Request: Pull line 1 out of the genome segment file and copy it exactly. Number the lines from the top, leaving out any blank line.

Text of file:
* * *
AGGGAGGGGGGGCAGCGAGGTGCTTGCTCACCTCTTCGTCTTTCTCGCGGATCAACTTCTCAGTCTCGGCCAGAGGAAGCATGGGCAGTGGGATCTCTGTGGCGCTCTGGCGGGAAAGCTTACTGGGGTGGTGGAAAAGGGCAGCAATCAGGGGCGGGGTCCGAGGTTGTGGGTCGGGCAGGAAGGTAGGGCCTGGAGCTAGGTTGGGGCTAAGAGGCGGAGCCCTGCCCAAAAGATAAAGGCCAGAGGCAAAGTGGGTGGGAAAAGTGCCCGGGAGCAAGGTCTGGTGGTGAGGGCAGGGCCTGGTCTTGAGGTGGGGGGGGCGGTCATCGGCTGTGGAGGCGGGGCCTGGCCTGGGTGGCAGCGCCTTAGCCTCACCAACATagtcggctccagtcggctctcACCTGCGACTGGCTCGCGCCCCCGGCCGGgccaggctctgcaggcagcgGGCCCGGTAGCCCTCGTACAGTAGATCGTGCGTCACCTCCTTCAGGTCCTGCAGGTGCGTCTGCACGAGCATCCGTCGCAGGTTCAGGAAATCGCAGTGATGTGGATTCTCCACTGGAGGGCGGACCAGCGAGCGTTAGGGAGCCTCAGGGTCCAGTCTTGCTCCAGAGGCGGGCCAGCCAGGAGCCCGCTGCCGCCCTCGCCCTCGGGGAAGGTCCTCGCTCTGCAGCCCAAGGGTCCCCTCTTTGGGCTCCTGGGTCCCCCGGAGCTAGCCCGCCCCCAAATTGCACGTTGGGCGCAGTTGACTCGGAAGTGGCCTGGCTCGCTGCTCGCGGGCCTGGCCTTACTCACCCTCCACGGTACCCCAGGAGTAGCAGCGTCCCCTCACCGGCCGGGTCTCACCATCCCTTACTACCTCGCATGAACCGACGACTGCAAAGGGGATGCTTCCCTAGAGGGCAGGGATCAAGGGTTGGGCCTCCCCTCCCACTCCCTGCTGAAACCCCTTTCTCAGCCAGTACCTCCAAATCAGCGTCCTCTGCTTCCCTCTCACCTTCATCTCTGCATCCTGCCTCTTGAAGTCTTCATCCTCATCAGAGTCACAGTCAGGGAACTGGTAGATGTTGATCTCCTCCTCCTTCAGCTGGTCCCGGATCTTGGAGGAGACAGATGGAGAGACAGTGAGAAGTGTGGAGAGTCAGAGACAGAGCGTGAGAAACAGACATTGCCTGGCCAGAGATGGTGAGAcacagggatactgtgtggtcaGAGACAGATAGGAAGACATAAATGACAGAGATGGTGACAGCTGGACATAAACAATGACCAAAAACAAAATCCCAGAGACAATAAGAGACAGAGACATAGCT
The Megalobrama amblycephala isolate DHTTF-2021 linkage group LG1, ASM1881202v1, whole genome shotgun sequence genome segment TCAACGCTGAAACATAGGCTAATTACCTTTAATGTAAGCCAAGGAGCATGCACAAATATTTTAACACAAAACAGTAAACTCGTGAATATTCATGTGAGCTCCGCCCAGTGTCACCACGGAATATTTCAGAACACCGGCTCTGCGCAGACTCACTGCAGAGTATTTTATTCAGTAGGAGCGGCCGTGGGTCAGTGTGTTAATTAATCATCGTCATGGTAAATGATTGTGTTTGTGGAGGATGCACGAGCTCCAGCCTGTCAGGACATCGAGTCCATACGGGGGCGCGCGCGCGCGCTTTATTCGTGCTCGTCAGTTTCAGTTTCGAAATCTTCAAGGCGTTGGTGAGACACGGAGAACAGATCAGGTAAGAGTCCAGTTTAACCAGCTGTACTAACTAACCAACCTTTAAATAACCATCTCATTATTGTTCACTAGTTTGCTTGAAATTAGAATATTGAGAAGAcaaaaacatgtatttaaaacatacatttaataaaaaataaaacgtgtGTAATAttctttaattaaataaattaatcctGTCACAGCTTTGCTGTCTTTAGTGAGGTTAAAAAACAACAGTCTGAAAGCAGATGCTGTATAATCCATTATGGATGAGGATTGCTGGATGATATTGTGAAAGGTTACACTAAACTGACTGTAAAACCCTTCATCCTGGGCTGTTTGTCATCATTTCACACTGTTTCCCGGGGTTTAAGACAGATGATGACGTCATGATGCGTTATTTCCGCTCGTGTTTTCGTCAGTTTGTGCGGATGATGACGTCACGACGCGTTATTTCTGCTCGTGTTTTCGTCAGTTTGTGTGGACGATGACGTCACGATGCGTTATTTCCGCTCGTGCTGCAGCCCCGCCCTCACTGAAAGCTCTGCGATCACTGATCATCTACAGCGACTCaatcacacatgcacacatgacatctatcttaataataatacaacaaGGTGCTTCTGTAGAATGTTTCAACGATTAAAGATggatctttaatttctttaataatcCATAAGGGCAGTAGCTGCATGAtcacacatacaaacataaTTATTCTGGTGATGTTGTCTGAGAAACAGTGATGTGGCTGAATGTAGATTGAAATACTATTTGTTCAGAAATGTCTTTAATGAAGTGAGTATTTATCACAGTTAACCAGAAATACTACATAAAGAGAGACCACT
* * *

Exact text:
AGGGAGGGGGGGCAGCGAGGTGCTTGCTCACCTCTTCGTCTTTCTCGCGGATCAACTTCTCAGTCTCGGCCAGAGGAAGCATGGGCAGTGGGATCTCTGTGGCGCTCTGGCGGGAAAGCTTACTGGGGTGGTGGAAAAGGGCAGCAATCAGGGGCGGGGTCCGAGGTTGTGGGTCGGGCAGGAAGGTAGGGCCTGGAGCTAGGTTGGGGCTAAGAGGCGGAGCCCTGCCCAAAAGATAAAGGCCAGAGGCAAAGTGGGTGGGAAAAGTGCCCGGGAGCAAGGTCTGGTGGTGAGGGCAGGGCCTGGTCTTGAGGTGGGGGGGGCGGTCATCGGCTGTGGAGGCGGGGCCTGGCCTGGGTGGCAGCGCCTTAGCCTCACCAACATagtcggctccagtcggctctcACCTGCGACTGGCTCGCGCCCCCGGCCGGgccaggctctgcaggcagcgGGCCCGGTAGCCCTCGTACAGTAGATCGTGCGTCACCTCCTTCAGGTCCTGCAGGTGCGTCTGCACGAGCATCCGTCGCAGGTTCAGGAAATCGCAGTGATGTGGATTCTCCACTGGAGGGCGGACCAGCGAGCGTTAGGGAGCCTCAGGGTCCAGTCTTGCTCCAGAGGCGGGCCAGCCAGGAGCCCGCTGCCGCCCTCGCCCTCGGGGAAGGTCCTCGCTCTGCAGCCCAAGGGTCCCCTCTTTGGGCTCCTGGGTCCCCCGGAGCTAGCCCGCCCCCAAATTGCACGTTGGGCGCAGTTGACTCGGAAGTGGCCTGGCTCGCTGCTCGCGGGCCTGGCCTTACTCACCCTCCACGGTACCCCAGGAGTAGCAGCGTCCCCTCACCGGCCGGGTCTCACCATCCCTTACTACCTCGCATGAACCGACGACTGCAAAGGGGATGCTTCCCTAGAGGGCAGGGATCAAGGGTTGGGCCTCCCCTCCCACTCCCTGCTGAAACCCCTTTCTCAGCCAGTACCTCCAAATCAGCGTCCTCTGCTTCCCTCTCACCTTCATCTCTGCATCCTGCCTCTTGAAGTCTTCATCCTCATCAGAGTCACAGTCAGGGAACTGGTAGATGTTGATCTCCTCCTCCTTCAGCTGGTCCCGGATCTTGGAGGAGACAGATGGAGAGACAGTGAGAAGTGTGGAGAGTCAGAGACAGAGCGTGAGAAACAGACATTGCCTGGCCAGAGATGGTGAGAcacagggatactgtgtggtcaGAGACAGATAGGAAGACATAAATGACAGAGATGGTGACAGCTGGACATAAACAATGACCAAAAACAAAATCCCAGAGACAATAAGAGACAGAGACATAGCT